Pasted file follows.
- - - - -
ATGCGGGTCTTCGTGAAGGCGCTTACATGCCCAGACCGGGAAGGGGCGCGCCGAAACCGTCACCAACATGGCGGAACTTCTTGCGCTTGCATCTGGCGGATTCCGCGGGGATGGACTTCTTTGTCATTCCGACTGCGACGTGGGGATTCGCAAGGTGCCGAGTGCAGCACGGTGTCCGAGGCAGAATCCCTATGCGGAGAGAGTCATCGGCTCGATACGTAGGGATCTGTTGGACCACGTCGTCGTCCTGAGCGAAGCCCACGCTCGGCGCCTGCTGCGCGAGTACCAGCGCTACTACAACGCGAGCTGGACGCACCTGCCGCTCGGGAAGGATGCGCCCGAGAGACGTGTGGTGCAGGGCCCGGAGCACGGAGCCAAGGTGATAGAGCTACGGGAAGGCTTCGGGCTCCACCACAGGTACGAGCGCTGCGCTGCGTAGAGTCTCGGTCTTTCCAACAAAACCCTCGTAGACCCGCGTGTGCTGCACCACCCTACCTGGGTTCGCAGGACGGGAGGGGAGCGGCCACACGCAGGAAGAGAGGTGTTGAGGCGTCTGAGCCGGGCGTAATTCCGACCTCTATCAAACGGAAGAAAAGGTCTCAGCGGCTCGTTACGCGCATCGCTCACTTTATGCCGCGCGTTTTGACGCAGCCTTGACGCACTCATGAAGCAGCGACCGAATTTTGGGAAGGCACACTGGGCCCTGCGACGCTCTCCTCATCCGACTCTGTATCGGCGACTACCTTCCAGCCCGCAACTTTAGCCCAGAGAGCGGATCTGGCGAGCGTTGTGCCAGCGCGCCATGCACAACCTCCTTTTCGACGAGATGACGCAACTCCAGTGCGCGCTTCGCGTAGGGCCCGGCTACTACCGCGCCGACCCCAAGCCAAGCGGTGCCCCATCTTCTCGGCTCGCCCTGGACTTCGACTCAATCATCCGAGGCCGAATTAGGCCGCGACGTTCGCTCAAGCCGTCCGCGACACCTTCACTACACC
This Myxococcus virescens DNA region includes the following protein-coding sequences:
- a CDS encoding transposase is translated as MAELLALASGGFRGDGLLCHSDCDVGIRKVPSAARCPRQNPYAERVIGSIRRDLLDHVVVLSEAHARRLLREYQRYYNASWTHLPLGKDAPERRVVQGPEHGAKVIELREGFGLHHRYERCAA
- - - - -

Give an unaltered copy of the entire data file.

ATGCGGGTCTTCGTGAAGGCGCTTACATGCCCAGACCGGGAAGGGGCGCGCCGAAACCGTCACCAACATGGCGGAACTTCTTGCGCTTGCATCTGGCGGATTCCGCGGGGATGGACTTCTTTGTCATTCCGACTGCGACGTGGGGATTCGCAAGGTGCCGAGTGCAGCACGGTGTCCGAGGCAGAATCCCTATGCGGAGAGAGTCATCGGCTCGATACGTAGGGATCTGTTGGACCACGTCGTCGTCCTGAGCGAAGCCCACGCTCGGCGCCTGCTGCGCGAGTACCAGCGCTACTACAACGCGAGCTGGACGCACCTGCCGCTCGGGAAGGATGCGCCCGAGAGACGTGTGGTGCAGGGCCCGGAGCACGGAGCCAAGGTGATAGAGCTACGGGAAGGCTTCGGGCTCCACCACAGGTACGAGCGCTGCGCTGCGTAGAGTCTCGGTCTTTCCAACAAAACCCTCGTAGACCCGCGTGTGCTGCACCACCCTACCTGGGTTCGCAGGACGGGAGGGGAGCGGCCACACGCAGGAAGAGAGGTGTTGAGGCGTCTGAGCCGGGCGTAATTCCGACCTCTATCAAACGGAAGAAAAGGTCTCAGCGGCTCGTTACGCGCATCGCTCACTTTATGCCGCGCGTTTTGACGCAGCCTTGACGCACTCATGAAGCAGCGACCGAATTTTGGGAAGGCACACTGGGCCCTGCGACGCTCTCCTCATCCGACTCTGTATCGGCGACTACCTTCCAGCCCGCAACTTTAGCCCAGAGAGCGGATCTGGCGAGCGTTGTGCCAGCGCGCCATGCACAACCTCCTTTTCGACGAGATGACGCAACTCCAGTGCGCGCTTCGCGTAGGGCCCGGCTACTACCGCGCCGACCCCAAGCCAAGCGGTGCCCCATCTTCTCGGCTCGCCCTGGACTTCGACTCAATCATCCGAGGCCGAATTAGGCCGCGACGTTCGCTCAAGCCGTCCGCGACACCTTCACTACACC
This Myxococcus virescens DNA region includes the following protein-coding sequences:
- a CDS encoding transposase is translated as MAELLALASGGFRGDGLLCHSDCDVGIRKVPSAARCPRQNPYAERVIGSIRRDLLDHVVVLSEAHARRLLREYQRYYNASWTHLPLGKDAPERRVVQGPEHGAKVIELREGFGLHHRYERCAA